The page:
My youngest son handed me this scrap of paper, asking what it was.
Around your waist a measuring line please place,
But not too tightly,
t is not well to wear tight bands and we
nt this to be done rightly.
r each inch a cent please place
thin the apron pocket,
t will bring a smile upon your face
To wrench it from its socket.
But, if your pocket book is flat
Put in less than that.
Creepy and a little unsettling isn't it? At least out of context and with no idea where your child got it from. It starts out oddly but more or less innocent sounding -- then there's that whole "wrench it from its socket" thing.
I wanted to know what this weird bit of verse was. Teenage Daughter and I both thought it was some kind of sewing instructions, except for the wrenching part. I did a Google search, halfway expecting to find that this came from one of those books that my boys love with all of the weird little pockets and removable clues that are made to look old.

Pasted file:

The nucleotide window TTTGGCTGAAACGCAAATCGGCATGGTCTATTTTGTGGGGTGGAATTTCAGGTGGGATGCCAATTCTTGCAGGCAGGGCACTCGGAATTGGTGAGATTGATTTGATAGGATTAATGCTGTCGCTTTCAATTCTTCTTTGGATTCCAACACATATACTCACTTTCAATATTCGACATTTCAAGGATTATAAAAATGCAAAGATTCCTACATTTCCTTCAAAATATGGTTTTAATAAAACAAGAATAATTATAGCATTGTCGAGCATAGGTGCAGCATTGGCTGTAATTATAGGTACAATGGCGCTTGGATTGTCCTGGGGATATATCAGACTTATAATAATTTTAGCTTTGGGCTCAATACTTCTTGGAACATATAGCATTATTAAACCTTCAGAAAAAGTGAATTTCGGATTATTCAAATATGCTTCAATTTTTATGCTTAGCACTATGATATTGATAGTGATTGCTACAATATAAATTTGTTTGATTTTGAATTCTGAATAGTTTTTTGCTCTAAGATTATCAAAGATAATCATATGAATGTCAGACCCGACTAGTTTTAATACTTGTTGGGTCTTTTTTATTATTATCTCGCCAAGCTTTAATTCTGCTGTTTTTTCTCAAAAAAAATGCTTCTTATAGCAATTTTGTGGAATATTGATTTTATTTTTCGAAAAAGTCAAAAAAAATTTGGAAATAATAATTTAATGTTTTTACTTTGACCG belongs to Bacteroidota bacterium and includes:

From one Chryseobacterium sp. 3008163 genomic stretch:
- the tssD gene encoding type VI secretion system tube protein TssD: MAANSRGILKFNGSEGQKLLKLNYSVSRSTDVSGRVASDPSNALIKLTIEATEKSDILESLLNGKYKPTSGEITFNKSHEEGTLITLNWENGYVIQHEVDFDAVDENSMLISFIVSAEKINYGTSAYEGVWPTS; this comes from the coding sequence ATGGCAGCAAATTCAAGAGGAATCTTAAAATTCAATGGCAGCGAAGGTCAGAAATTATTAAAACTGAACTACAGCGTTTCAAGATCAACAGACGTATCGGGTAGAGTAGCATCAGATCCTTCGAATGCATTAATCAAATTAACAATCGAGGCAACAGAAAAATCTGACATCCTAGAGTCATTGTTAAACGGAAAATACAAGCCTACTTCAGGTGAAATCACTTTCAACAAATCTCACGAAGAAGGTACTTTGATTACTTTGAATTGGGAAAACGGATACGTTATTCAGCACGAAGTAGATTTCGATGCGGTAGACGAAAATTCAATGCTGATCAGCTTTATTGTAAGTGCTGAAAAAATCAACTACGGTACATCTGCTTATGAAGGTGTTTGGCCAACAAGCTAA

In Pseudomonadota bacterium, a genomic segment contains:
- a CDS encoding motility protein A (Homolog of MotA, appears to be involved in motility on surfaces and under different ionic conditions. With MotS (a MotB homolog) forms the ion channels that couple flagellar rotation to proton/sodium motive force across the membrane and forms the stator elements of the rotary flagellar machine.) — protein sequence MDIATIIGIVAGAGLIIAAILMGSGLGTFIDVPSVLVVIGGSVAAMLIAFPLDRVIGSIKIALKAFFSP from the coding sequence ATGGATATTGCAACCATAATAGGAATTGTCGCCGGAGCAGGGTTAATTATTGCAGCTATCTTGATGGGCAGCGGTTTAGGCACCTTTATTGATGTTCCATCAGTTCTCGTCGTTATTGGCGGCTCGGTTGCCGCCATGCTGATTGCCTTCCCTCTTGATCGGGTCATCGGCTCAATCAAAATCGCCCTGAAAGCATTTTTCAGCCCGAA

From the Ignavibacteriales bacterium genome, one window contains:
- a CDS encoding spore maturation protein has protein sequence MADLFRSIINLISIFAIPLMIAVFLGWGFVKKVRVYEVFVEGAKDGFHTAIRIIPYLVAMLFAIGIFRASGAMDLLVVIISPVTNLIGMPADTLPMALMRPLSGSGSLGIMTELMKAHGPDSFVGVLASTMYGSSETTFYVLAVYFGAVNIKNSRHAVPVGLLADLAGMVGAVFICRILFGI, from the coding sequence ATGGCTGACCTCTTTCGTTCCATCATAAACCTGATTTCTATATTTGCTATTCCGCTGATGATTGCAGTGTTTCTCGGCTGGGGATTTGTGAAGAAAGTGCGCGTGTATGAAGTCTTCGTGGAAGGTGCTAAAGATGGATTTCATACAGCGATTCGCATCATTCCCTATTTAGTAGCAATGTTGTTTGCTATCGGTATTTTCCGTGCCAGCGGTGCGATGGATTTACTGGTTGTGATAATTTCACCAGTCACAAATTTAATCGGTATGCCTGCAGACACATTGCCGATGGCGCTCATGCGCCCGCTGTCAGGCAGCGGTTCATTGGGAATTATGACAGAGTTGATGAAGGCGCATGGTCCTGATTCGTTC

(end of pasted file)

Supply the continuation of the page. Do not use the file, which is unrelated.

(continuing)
There's a slightly different version of the poem in an online history of St. Luke's Episcopal Church of Wamego, Kansas. It was distributed along with little cloth aprons as part of a guild fundraiser in the 1930s.
I don't know if this little bit of paper worked its way out of one of the broken drawers of my treadle sewing machine or fell out from between the pages of an old cookbook. Maybe it came from the same place as that antique needle case that materialized last year. I could go through that sewing machine cabinet to see what else might be hiding in there....or I could wait to see whatever other bit of neat ephemera pops up when I'm least expecting it.
That sounds more fun.